The Fastest Scalar Utf8 Validation
In my previous post, I’ve ported a fast DFA implementation to Zig and shown how it could be used to quickly validate UTF-8 using only scalar instructions. This implementation accepts one byte each CPU cycle achieving throughput of 3.2 GB/s on my laptop. At the end of that post I hinted at doubling the performance by imposing additional limitations on the DFA, so let’s see how that works.
In order to go faster, we must first understand why we’re not faster already. Let’s take a look at the hottest assembly out there.
movzx ecx, byte ptr [rdi + offset] shrx rax, qword ptr [8*rcx + .table], rax
There are 2 limiting factors in the code above. Both instructions issue a load and most of our
target CPUs have 2 load ports. However there is a harder limit. We have a carried dependency.
shrx instruction depends on the result of the previous one and it takes one cycle for the
result to be available. Hence 1 byte/cycle is the limit.
Harder, Better, Faster, Stronger
So we want to go faster, and we know why we’re not going faster, but what can we do about that? We are not going to get more than one transition per cycle due to the carried dependency, but if we can process more data with the same amount of transitions, we improve the throughput. If we process 2 bytes at a time the states remain the same, for transitions we add a transition for all possible pairs of consecutive edges in the original DFA. This is equivalent to making one transition on the first 8 bits, then making a second transition on the last 8 bits.
However, there is one big problem with this change. The size. Our original table was 8 * 2^8 = 2048 bytes large. That’s OK and fits comfortably along other data into an L1 cache. Our new table has exploded exponentially and we’re now at 8 * 2^16 = 52488 bytes, or about 16x the size of your average L1 cache. Well that’s not going to fly, it will take ages to look up transitions and there is no space left to prefetch the input.
Less is More
If we could tame the transition table to be much smaller, we could keep our cake and eat it too. Let’s start with the easy one. We don’t need 10 states. The UTF validation DFA has 5 states and we never enter the other ones. Switching to 32bit states means also going to 5 bits-per-state to keep with the shift semantics, resulting in 6 states. Good enough. But that’s only 50% saving on the transition table. Not good enough. We need to cut down on the exponential expansion.
An observant reader might have noticed that our DFA doesn’t actually use all the bits. Instead only the top bits have an effect on which transition is taken, with the start of a 4-byte-sequence requiring the most bits to figure out the correct transition. Unfortunately we don’t know how many bits we need until we read the data, so we have to go with the conservative 5 bits for the 4-byte-sequence. At 10 bits of relevant data and 4-byte-states, we would need 4 * 2^10 = 4095 bytes, which is only double the original size and would solve our problem.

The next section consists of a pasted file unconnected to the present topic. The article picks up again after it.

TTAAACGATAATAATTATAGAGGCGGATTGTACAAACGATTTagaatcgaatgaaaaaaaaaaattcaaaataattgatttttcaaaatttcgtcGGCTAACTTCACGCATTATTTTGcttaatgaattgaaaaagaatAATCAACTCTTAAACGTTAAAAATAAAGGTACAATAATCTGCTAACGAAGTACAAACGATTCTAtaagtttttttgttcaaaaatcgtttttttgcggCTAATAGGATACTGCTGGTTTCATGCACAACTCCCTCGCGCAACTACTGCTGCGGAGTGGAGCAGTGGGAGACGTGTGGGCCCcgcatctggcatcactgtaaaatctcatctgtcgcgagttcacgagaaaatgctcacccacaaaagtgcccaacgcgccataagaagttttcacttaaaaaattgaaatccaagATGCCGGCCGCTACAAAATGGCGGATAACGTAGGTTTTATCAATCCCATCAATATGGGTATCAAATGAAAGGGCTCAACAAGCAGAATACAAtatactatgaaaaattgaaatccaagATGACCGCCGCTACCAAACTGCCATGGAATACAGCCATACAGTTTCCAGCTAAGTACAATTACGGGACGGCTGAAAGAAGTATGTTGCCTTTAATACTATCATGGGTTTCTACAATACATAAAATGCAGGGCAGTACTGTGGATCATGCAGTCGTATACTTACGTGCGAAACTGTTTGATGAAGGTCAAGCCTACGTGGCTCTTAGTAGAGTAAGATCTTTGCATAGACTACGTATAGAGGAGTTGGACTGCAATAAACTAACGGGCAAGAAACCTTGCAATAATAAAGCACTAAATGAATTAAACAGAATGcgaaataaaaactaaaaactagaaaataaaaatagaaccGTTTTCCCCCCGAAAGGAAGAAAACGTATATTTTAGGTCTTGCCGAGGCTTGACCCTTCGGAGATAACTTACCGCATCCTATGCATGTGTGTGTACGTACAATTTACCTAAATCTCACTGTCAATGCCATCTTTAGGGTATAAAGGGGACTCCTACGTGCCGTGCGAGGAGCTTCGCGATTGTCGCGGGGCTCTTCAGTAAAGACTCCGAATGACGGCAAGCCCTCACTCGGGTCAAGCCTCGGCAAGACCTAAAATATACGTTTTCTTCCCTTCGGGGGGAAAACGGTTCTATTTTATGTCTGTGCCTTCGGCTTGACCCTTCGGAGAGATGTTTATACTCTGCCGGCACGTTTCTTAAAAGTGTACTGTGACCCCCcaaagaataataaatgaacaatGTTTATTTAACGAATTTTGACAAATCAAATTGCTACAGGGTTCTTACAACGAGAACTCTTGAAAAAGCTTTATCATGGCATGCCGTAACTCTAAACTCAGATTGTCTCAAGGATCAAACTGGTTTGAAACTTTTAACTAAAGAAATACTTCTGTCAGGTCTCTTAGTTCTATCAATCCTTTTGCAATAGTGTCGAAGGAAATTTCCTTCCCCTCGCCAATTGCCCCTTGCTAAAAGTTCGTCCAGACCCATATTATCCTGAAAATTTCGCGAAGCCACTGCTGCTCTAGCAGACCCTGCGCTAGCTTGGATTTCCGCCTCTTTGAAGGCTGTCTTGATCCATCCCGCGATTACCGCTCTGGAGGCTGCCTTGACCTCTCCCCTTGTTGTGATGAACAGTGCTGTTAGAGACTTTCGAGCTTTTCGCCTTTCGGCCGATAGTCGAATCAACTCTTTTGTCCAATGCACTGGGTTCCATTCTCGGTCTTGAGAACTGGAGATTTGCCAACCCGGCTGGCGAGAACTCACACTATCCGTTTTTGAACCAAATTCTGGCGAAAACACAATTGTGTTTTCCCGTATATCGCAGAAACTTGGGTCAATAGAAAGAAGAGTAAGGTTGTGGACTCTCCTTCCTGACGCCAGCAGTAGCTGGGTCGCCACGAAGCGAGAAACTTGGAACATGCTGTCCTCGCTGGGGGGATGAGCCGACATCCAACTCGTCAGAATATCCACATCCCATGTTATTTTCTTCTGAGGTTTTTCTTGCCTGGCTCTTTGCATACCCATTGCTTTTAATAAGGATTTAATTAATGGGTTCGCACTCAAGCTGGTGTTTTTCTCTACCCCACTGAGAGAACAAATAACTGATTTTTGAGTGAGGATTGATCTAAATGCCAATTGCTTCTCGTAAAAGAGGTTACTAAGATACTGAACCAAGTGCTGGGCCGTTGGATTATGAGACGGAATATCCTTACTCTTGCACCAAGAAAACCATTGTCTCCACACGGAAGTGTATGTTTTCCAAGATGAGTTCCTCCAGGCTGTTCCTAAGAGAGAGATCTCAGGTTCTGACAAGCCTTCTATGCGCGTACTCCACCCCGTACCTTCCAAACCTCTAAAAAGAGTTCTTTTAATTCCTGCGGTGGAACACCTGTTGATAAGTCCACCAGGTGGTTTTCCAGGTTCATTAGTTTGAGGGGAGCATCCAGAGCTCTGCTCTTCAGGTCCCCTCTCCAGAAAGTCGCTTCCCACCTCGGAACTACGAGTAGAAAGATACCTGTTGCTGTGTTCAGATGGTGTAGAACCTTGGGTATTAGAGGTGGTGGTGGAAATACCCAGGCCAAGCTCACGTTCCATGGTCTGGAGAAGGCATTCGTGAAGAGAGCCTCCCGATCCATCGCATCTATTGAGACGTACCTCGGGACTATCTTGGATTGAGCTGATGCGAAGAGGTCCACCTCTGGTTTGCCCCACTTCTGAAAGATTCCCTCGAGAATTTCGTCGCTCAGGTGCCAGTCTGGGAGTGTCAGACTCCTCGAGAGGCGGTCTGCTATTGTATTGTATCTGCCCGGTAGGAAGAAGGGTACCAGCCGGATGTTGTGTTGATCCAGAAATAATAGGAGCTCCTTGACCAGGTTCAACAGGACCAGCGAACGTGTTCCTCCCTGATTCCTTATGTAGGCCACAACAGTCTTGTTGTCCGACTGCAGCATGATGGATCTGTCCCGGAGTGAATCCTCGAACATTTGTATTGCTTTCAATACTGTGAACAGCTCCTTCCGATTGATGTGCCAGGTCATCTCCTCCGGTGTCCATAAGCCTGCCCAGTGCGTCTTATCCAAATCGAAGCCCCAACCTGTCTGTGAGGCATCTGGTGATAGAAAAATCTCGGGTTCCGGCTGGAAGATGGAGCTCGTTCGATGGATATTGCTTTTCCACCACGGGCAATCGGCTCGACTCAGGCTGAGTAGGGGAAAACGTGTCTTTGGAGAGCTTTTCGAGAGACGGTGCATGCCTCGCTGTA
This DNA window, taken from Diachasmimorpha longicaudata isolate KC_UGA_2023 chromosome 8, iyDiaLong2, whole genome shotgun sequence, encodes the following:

|First code point||Last code point||Byte 1||Byte 2||Byte 3||Byte 4||Code points|
Unicode codepoint to UTF-8 mapping.1
Nothing’s ever that easy. We have 16 bits, want only 10 of them and we want them fast. The standard approach would be to mask, shift and bitwise-or to extract the bits we want. Except that’s 5 additional instructions and we can only dispatch 4. A more advanced approach would be to replace the shifts and bitwise-or with an upper multiply. Except that after masking the two groups of bits are too close to each other and we would have to mask again after multiply, overshooting our budget again.
But there’s a special instruction in the x86-64 toolbox.
pext. Parallel bit extract is a single
instruction which extracts arbitrary bits from an integer according to a mask and packs them to the
lower bits of the output. This is exactly what we want. We give it 2 input bytes, a mask with ones
in the upper 5 bits of each byte and out we get the 10 bits the transition depends on. The only
downside is that Zen 1 and 2 implement
pext in microcode and its incredibely slow. I don’t have
a Zen 1/2 machine to test this code on, but I’m sure it will be unusably slow.
pext: 0xxxxxxx0yyyyyyy 1111100011111000 -> 0xxxx0yyyy 110xxxxx10yyyyyy 1111100011111000 -> 110xx10yyy
I ran the code through the simdutf8 bench suite as before. For context the single-cycle DFA ran at 3.2 GB/s, simdjson’s implementation runs at 9.2 GB/s and simdutf8 at 12.3 GB/s. The double DFA approach introduced here reached throughput of 6.6GB/s. As far as I am aware, this is the fastest scalar UTF-8 validation implementation. Furthermore this approach has basically no warmup which makes it the fastest implementation when validating strings under 100 bytes. You can check the code out in Compiler Explorer.
|testcase size||shift-based DFA||2 byte DFA||simdutf8||simdjson||rust std|
Throughput in simdutf8’s bench suite in GB/s on my i5 8350u laptop.
If you wish to use this code, feel free to do so under the terms of the MIT licence (C) Max Hollmann 2023. I would recommend exploring adding a fast path for ASCII and early error detection though.